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GD31403 Introduction

• Portfolio: The grouping of assets.

• Asset Allocation: It is the process of deciding how
Week 1 to distribute an investor’s wealth among different
countries and asset classes for investment purposes.
• Asset Class: It refers to the group of securities that
have similar characteristics, attributes, and
Portfolio Management risk/return relationships.
Environment • Portfolio Management: The construction of
portfolio that meets the investor’s needs at the
minimum risk levels.


Introduction The Basic Financial Needs

• Investor: Depending on the type of investors, Life Insurance: Providing death benefits and,
investment objectives and constraints 限制 vary possibly, additional cash values
• Term life and whole life insurance
变化 • Universal and variable life insurance
– Individual investors Non-life Insurance
– Institutional investors 机构投资者 • Health insurance & Disability insurance
• Automobile insurance & Home/rental insurance
• The asset allocation decision is a component of a
Cash Reserve
structured 4-step portfolio management process.
• To meet emergency needs
• However, only start thinking about investment
• Equal to six months living expenses
when the basic insurance and cash reserve needs
are met.

universal life insurance, the premium is flexible

An institutional investor is an entity which pools money to
purchase securities, real property, and
other investment assets or originate loans. Institutional
term life: death
investorsinclude banks, insurance companies, pensions,
hedge funds, REITs, investmentadvisors, endowments, and
mutual funds.

Individual Investor Life Cycle The Portfolio Management Process

• Policy Statement
– Specifies investment goals and acceptable risk levels
– Should be reviewed periodically
– Guides all investment decisions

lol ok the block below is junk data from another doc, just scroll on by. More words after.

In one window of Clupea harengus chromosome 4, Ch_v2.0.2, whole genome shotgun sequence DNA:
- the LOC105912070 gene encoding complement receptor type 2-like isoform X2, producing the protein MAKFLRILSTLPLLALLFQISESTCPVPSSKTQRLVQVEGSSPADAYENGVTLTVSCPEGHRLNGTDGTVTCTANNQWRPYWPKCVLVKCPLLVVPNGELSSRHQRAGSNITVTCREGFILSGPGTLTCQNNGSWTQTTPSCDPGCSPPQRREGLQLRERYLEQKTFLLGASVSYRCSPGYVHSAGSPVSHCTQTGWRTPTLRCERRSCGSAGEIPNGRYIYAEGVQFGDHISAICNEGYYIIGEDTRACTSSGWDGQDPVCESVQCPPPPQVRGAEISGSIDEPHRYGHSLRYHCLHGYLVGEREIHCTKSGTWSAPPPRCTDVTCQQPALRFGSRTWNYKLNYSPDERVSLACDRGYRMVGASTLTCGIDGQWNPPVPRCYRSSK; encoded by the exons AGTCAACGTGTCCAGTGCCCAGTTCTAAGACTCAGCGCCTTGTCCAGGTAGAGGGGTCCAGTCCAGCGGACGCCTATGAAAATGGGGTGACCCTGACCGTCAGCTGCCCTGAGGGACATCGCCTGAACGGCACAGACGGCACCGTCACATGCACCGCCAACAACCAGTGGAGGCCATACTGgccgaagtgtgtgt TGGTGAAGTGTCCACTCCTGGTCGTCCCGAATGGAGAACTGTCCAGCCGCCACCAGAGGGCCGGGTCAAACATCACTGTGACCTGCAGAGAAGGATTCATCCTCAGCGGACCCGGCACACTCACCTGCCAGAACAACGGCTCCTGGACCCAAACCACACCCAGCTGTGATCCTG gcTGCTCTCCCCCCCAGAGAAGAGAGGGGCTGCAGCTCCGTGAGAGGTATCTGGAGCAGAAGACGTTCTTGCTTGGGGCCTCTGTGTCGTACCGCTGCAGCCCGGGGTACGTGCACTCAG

• Study Current Financial and Economic Conditions
巩固 and Forecast Future Trends
– Determine strategies to meet goals
– Requires monitoring and updating


The Portfolio Management Process The Portfolio Management Process
Exhibit 2.3
• Construct the Portfolio 1. Policy Statement
Focus: Investor’s short-term and long-term needs,
– Allocate available funds to minimize investor’s risks and familiarity with capital market history, and expectations
meet investment goals
2. Examine current and project financial, economic, political,
• Monitor and Update and social conditions
Focus: Short-term and intermediate-term expected
– Evaluate portfolio performance conditions to use in constructing a specific portfolio

– Monitor investor’s needs and market conditions

3. Implement the plan by constructing the portfolio
– Revise policy statement as needed Focus: Meet the investor’s needs at the minimum risk
– Modify investment strategy accordingly
4. Feedback loop 反馈回路: Monitor and update
investor needs, environmental conditions, portfolio


Why the Need for a Policy Statement Why the Need for a Policy Statement?
• Sets standards for evaluating portfolio
• Understand investor’s needs and articulate performance
realistic investment objectives and constraints – The statement provides a comparison standard in
– What are the real risks of an adverse financial judging the performance of the portfolio manager.
outcome, and what emotional reactions will I have? – A benchmark portfolio or comparison standard is used to
– How knowledgeable am I about investments and reflect the risk an return objectives specified in the
the financial markets? policy statement.
– What other capital or income sources do I have? – It should act as a starting point for periodic portfolio
How important is this particular portfolio to my review and client communication with the manager.
overall financial position?
– What, if any, legal restrictions affect me?
– How would any unanticipated portfolio value
change might affect my investment policy?

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Why the Need for a Policy Statement? Constructing the Policy Statement
• Other Benefits • Constructing the policy statement begins with a
– It helps reduces the possibility of inappropriate or profile analysis of the investor ’s current and
unethical behavior on the part of the portfolio future financial situations and a discussion of
manager. investment objectives and constraints.
– A clearly written policy statement will help create • Objectives
seamless transition from one money manager to
another without costly delays. – Risk
– It also provides the framework to help resolve any – Return
potential disagreements between the client and the • Constraints
manager. – Liquidity, time horizon, tax factors, legal and regulatory
constraints, and unique needs and preferences

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Investment Policy Statement - Example Investment Policy Statement – Example
(continue I)


Investment Policy Statement – Example

Investment Objectives
(continue II)
• Risk Objectives
– Risk objective should be based on investor’s ability to
take risk and willingness to take risk.
– Risk tolerance depends on an investor’s current net
worth and income expectations and age.